“The study also concluded that dyslexics were more likely than non-dyslexics to delegate authority and to excel in oral communication and problem solving and were twice as likely to own two or more businesses,” according to The New York Times, which first reported the earlier (2007) research.

Though graduates are proven more likely to be hired than someone without higher education, many on the world's most successful companies are run or were started by education dropouts.

A study 5) of the top 100 US corporations found that only just over half of those CEOs attained a recognised education qualification at tertiary level:

  • Fourteen (percent) of the CEOs had law degrees.
  • Sixteen (percent) held a Batchelor (BA) or similar graduate level qualification.
  • Thirty three (percent) of CEOs held an MBA, which was the most common graduate degree among the executives.
  • More than thirty (percent) of the CEOs did not attain any kind of formal tertiary education qualification. This proportion is in fact understated as a significant number of these 'dropout' CEOs appear in other categories above as a result of having been awarded 'honorary' degrees following their later commercial success.

In a study of the world's most highly successful entrepreneurs, it turns out a disproportionate number have dyslexia. In the US, 35 percent of the entrepreneurs studied had dyslexia.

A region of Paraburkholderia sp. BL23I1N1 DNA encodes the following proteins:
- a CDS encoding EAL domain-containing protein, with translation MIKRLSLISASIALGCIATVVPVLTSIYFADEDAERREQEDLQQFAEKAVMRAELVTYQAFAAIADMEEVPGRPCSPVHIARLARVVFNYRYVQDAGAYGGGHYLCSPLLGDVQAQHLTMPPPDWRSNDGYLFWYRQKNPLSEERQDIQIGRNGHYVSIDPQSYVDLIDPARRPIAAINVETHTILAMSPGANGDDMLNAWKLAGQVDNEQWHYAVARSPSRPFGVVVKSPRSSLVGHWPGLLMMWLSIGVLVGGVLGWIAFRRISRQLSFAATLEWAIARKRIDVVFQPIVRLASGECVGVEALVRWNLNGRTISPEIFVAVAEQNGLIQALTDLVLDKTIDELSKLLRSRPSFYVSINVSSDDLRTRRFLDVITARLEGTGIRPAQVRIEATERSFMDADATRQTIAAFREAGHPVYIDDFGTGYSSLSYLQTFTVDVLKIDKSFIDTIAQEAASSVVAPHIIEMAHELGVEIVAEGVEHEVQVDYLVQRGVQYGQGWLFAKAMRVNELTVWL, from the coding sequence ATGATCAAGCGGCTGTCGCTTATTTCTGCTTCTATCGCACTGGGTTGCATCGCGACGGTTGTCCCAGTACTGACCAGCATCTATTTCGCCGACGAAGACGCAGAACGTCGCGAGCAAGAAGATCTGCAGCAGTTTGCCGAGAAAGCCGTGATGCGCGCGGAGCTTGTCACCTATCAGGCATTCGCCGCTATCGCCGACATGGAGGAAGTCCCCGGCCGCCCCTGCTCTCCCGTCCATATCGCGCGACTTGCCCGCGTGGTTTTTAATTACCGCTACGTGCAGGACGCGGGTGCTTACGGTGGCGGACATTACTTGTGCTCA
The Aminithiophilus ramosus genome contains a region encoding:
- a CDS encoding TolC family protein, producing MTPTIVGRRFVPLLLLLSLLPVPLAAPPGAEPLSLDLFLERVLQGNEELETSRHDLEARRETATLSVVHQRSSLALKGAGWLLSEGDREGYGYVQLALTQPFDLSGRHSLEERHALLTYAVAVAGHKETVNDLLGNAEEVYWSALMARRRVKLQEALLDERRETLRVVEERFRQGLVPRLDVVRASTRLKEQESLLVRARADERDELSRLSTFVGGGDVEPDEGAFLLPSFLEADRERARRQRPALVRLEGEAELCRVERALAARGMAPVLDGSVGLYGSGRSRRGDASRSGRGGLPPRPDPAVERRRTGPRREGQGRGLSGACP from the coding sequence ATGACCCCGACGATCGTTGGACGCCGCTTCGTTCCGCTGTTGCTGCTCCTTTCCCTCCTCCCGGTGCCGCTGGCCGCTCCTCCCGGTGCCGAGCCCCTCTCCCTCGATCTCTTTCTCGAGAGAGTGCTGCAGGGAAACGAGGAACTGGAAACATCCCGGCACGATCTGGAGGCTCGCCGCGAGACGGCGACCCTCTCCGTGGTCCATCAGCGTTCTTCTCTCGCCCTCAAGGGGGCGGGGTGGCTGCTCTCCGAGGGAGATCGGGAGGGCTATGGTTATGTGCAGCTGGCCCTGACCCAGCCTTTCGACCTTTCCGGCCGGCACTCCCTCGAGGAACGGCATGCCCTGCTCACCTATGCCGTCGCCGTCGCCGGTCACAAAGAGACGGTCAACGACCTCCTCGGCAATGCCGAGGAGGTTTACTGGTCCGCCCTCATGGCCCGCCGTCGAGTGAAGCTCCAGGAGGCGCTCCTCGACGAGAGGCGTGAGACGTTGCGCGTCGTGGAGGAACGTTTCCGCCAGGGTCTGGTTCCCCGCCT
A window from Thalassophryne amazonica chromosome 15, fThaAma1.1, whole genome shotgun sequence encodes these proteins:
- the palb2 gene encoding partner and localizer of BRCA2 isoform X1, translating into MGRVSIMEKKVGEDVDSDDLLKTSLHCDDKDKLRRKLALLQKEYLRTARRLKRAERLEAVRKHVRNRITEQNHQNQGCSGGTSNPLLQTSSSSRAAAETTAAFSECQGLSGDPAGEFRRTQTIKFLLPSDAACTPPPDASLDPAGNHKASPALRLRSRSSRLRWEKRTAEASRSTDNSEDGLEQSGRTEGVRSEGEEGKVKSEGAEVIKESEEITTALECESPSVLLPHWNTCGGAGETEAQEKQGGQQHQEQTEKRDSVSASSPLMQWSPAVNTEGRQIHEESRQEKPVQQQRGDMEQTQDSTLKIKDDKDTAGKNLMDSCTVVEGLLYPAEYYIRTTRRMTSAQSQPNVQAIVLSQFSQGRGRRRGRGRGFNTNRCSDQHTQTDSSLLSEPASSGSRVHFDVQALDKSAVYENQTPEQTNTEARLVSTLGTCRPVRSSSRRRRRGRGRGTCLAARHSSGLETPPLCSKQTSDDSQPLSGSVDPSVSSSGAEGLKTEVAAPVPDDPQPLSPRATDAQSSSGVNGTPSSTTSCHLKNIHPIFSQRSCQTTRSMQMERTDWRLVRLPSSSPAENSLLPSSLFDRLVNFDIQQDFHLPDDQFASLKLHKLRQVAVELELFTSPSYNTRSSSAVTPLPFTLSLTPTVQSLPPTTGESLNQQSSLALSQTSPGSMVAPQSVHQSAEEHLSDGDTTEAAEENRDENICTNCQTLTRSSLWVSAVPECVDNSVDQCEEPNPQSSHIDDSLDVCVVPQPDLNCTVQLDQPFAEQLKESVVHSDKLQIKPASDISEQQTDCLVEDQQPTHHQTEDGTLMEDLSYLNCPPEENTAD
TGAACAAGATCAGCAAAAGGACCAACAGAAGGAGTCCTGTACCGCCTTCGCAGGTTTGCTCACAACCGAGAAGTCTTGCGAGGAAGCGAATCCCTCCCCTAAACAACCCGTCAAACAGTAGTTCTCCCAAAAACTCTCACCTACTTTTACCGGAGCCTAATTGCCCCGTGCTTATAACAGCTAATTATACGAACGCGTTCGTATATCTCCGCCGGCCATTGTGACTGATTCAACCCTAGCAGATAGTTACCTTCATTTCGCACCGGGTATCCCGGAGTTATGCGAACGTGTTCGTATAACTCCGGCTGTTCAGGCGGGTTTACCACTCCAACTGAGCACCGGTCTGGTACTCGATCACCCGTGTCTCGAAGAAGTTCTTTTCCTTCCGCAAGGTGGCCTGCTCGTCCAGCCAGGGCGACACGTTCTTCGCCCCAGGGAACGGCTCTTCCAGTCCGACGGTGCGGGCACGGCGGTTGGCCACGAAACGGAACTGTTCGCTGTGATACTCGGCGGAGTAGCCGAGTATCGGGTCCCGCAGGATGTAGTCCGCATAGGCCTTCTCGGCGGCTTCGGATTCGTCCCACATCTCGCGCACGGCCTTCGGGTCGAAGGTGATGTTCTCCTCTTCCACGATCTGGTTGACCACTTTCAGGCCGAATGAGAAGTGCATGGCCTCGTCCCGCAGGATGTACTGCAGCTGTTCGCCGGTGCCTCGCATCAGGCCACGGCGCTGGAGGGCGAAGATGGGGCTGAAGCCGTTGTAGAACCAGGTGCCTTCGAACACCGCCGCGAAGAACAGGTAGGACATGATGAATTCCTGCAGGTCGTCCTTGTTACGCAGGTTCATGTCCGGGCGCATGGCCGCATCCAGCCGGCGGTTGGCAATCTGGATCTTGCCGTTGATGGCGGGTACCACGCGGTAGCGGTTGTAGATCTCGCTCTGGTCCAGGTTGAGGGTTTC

Take this resume. This guy's parents give him up for adoption. He never finishes college. He job-hops quite a bit, goes on a sojourn to India for a year, and to top it off, he has dyslexia. Would you hire this guy? His name is Steve Jobs. 6)

Entrepreneurs are not the only ones who have been diagnosed as having learning disabilities at school:

School work did not go well for young Albert. His poor facility with arithmetic, his lack of special ability in any other academic subject, and his great difficulty with foreign language led his teacher to predict that “nothing good” would come of the boy (Sullivan 1972). Nevertheless, Einstein worked carefully and diligently and persevered in doing his arithmetic homework, even though he often came up with the wrong answers. 7)

Recent Australian research has highlighted how “The special needs of an unknown number of children may be overlooked because they are simply presumed to be lazy.” 8)

teaching/learning-difficulties/home.txt · Last modified: 28/01/2020/ 16:19 (external edit)